XL vet, Kirstie Pickles, explains what you need to know about atypical myopathy.
What is atypical myopathy?
Typical myopathy is a frequently fatal muscle disorder seen in a grazing horses in the autumn and/or spring.
Recent research has indicated that ingestion of a toxin (hypoglycin A) from the seeds of the sycamore tree is the likely cause.
Previously rare in the UK, the number of reported cases has increased substantially in recent years (from only three in 2010 to 165 in 2016). Although part of the increase may be down to better awareness and recognition, it also appears to be coming more frequent.
What are the symptoms?
Clinical signs usually appear suddenly, are severe and progress rapidly. Early signs consist of:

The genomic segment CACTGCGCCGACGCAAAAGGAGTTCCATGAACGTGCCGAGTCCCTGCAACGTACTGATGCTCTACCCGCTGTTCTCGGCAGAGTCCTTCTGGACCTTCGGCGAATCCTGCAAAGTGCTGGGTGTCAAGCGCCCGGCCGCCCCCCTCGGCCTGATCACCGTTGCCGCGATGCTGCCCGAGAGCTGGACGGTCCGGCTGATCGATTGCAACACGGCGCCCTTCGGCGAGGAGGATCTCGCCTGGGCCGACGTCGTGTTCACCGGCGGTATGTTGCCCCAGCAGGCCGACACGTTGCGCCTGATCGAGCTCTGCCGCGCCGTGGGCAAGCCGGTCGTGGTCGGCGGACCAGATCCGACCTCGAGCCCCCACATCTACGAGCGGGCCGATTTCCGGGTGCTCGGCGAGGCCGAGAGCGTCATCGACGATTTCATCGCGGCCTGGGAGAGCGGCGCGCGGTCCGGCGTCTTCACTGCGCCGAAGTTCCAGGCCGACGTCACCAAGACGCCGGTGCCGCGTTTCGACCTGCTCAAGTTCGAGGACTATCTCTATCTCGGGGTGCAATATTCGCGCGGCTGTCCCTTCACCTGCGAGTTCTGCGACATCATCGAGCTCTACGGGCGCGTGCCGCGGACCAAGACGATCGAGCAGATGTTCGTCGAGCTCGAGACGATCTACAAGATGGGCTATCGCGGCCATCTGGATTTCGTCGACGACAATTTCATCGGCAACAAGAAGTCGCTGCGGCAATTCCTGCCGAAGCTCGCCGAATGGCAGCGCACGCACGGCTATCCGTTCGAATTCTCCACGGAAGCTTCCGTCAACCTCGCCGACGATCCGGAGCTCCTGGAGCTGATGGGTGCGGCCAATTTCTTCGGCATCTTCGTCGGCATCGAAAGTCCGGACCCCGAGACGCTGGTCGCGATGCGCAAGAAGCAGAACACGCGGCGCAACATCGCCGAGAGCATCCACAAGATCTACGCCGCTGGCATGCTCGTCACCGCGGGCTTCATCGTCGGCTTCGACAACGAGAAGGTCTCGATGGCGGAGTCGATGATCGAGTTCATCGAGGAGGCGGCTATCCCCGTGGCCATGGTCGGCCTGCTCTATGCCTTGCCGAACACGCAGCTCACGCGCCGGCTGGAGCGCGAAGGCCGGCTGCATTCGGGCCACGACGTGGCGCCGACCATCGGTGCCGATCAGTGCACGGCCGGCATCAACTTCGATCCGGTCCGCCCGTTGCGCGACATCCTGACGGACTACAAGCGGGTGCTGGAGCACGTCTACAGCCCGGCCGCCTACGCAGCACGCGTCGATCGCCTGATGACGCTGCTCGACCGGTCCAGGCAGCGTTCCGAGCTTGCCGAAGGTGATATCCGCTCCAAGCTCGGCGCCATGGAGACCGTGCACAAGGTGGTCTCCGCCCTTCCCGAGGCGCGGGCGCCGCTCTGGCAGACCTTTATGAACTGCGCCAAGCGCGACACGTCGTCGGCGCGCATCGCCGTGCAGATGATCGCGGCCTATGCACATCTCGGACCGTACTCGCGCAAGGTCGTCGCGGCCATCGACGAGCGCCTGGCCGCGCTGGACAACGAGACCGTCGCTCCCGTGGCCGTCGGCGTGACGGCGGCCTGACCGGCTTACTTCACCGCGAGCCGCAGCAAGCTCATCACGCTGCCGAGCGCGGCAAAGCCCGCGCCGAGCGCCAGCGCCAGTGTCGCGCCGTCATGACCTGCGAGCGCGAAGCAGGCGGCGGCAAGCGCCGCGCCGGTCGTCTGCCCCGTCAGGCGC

- Decreased appetite
- Muscle stiffness or lameness
Affected horses pass dark-coloured urine die to an increased myoglobin content (this is a breakdown product of muscle).
Which horses does it affect?
Horses that develop atypical myopathy are usually kept in sparse pastures with an accumulation of dead leaves, dead wood and trees in or around the pasture and are often not fed any supplementary hay or feed.
How can I prevent atypical myopathy?
Preventative measures consist of:
- Restricting pasture access to young horses when outbreaks occur
- Providing additional concentrates in spring and autumn or of pasture is poor, a salt block
- Permanent stabling during critical periods (i.e. autumn and spring)
- Reducing the time spent at pasture during critical periods